, self-proclaimed Bachelor Nation fan Ellen De Generes decided to invite Dean Unglert, Kristina Schulman and Danielle Lombard onto the show to find out what really went down between the three.
We pulled into the driveway and—we just knew before we even walked through the gate.”“We loved it so much we bought it furnished,” De Generes says. Seriously.”In this case changing her environment also entailed purchasing two neighboring properties, replacing one with a pond and several dozen carob, pear, and oak trees.De Generes has lost track of exactly how many homes she has owned but says the Beverly Hills compound is the seventh she and De Rossi have shared.That would be one for every year they’ve been together.There’s an Emmy-filled office where De Generes wrote her new book, .“We spend most nights and most weekends here at home, unless we’re at the farm,” De Rossi says.Given their attachment to the property, one might reasonably wonder why they would, once again, move on.Which is not to suggest she didn’t have big plans for it.“Five or six? When it came to the 9,500-square-foot main house and its two guest cottages, De Generes wanted to make the rooms “a little less uniform and formal.” So it is that the very first thing one notices upon entering the house is a Ping-Pong table.
Not your regulation folding Masonite number, but a steel-and-glass version—one of ten executed by Argentine artist Rirkrit Tiravanija in 2008.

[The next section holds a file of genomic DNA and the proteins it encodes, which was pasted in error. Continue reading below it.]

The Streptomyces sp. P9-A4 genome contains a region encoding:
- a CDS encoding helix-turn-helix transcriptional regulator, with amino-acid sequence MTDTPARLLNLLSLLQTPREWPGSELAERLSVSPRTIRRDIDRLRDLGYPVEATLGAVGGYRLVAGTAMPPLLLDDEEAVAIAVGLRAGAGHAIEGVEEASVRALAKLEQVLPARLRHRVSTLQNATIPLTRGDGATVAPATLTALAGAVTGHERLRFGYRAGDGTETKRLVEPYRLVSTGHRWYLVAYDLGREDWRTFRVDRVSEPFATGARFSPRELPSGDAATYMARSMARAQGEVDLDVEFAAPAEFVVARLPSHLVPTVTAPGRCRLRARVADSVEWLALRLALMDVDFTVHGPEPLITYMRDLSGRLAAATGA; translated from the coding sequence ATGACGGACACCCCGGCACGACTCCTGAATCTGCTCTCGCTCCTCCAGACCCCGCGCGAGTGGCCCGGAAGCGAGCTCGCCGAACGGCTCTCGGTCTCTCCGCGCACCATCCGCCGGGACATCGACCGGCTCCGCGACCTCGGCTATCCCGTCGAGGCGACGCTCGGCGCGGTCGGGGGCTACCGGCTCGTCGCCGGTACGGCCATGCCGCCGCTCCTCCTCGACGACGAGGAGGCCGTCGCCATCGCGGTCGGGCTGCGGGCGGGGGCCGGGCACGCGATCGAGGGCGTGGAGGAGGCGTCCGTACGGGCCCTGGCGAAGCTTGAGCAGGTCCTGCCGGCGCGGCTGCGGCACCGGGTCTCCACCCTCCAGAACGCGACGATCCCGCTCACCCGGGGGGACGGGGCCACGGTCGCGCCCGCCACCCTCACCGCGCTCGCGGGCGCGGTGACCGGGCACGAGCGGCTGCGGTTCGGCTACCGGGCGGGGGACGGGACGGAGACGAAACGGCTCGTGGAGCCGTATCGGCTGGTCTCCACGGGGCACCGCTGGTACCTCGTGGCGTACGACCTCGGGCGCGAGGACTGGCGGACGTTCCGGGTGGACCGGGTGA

Built by the renowned architects Buff & Hensman for actor Laurence Harvey, the single-story residence has been inhabited over the years by actor Joan Collins and, most recently, cocreator Max Mutchnick.
Under his watch, interior designer Melinda Ritz expanded the house and warmed it up with reclaimed-wood floors and ceiling beams.
The lane in question proceeds through a series of forbidding gates and winds steeply up a dramatic hill before arriving at the main house—a modern pile with stucco walls and a steel pitched roof.
Given the approach, a visitor can be forgiven for expecting an armed reception committee or a pack of snarling Dobermans.
It’s hard to imagine a place more enticing than their three-acre base, but De Rossi, an avid dressage rider, keeps her German warmbloods in the country, and for De Generes the second home provides an extra outlet for what can safely be described as an obsession with real estate and interior design.“We never had a house when I was growing up,” De Generes explains, settling into an armchair on one of several terraces with panoramic views of L. I’d pick out which bedroom would be mine and get all excited.” Born in Metairie, Louisiana, she dropped out of college and worked as a housepainter and a bartender before developing a stand-up act that launched a rather more durable career in the entertainment industry.